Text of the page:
Section 10-9.104 provides definitions for various types of signs, such as awning signs, canopy signs, ground signs, illuminated signs, and more, to clarify their classification and regulation under the article. It also defines terms related to sign dimensions and structures. Figures are included to illustrate different sign types.


This section of a municipal code outlines regulations regarding prohibited signs and exemptions from requiring a sign permit.

Prohibited signs include those within the right-of-way, on canopy roads, animated signs, bench signs at bus stop facilities, projected image signs, membrane adhesive signs, roof signs, signs imitating traffic lights, signs on trees or fences, signs emitting smoke, vapor, or open flames, bandit signs (except under specific conditions), vehicular signs not primarily used for business purposes, and wind signs (except as temporary signs).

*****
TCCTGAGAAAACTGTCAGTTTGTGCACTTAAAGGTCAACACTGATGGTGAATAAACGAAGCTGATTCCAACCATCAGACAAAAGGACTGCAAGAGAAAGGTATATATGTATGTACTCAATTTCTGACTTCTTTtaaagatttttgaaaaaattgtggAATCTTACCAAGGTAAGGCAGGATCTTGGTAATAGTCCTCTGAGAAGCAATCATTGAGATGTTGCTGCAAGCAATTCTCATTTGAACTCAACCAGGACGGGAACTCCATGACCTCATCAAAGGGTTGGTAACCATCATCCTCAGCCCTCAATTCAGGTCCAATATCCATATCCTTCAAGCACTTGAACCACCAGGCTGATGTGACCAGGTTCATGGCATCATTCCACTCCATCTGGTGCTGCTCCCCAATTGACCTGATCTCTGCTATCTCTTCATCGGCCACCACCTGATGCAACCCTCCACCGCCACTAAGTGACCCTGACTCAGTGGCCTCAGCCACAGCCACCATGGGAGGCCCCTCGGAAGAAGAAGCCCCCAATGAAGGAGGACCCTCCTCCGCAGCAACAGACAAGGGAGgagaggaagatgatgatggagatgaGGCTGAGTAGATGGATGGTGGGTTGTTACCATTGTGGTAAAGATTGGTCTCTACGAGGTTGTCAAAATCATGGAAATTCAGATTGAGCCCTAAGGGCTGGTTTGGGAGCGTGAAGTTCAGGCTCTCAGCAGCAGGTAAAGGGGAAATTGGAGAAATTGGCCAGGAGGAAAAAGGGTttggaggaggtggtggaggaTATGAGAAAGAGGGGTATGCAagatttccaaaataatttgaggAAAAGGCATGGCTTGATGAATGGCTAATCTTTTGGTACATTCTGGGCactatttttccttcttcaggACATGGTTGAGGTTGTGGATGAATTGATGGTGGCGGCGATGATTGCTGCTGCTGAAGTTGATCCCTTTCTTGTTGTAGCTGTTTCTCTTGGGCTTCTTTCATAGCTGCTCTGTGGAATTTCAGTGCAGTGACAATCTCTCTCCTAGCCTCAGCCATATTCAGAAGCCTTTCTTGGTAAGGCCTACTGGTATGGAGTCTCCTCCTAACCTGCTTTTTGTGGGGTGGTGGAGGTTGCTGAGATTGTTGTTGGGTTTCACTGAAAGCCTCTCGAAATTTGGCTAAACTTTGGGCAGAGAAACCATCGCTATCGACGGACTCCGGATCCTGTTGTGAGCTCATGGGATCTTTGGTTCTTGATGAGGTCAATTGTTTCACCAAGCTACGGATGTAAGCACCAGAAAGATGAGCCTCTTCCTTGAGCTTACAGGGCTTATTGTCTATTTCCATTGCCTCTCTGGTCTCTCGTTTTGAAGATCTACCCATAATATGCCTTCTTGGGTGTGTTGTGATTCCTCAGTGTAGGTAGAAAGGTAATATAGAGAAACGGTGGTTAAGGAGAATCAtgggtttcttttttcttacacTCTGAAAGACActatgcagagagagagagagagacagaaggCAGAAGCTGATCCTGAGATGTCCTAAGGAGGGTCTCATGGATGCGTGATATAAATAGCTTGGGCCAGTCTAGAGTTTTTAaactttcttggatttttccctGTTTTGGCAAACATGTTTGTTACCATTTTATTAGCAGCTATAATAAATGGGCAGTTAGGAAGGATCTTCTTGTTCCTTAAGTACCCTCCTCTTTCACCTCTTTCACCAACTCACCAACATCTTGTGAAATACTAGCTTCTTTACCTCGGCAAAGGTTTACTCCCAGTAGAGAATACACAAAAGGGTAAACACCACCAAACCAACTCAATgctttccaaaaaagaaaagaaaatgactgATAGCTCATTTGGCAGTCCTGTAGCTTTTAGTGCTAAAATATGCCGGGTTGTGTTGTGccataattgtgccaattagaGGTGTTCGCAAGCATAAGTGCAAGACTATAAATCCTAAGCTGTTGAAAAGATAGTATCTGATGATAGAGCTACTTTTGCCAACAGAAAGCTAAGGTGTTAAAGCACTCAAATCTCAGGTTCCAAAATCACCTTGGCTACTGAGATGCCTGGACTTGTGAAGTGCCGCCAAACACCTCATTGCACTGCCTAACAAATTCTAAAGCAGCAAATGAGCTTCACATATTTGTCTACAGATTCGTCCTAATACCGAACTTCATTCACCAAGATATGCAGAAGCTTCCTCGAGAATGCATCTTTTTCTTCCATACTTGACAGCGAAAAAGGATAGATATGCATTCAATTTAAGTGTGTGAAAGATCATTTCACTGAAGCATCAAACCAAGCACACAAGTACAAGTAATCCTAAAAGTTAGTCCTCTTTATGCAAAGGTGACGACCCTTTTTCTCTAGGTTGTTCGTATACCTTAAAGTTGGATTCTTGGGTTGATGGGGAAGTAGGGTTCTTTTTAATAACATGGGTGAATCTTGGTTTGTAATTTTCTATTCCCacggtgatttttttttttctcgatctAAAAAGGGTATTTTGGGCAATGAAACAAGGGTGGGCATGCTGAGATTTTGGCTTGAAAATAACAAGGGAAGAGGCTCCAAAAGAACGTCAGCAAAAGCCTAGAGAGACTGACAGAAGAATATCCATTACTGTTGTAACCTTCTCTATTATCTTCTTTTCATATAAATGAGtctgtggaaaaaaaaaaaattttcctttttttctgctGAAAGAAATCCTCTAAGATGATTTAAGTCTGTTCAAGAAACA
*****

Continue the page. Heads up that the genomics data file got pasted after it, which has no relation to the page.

Exempt signs from needing a permit include address or mailbox signs, limited flags, historical markers, identification signs at entrances, legal notices, signs inside buildings, signs required by laws or regulations, safety signs, signs on vending machines and similar equipment, warning signs, scoreboard signs in recreation facilities, temporary signs, window signs, signs guiding vehicles, and changeable copy signs for movie theaters or playhouses. These exemptions may have certain size and location restrictions.


Section 10-9.301 outlines the requirements for obtaining permits for erecting signs, including compliance with various codes and regulations. It also specifies the information needed for the permit application.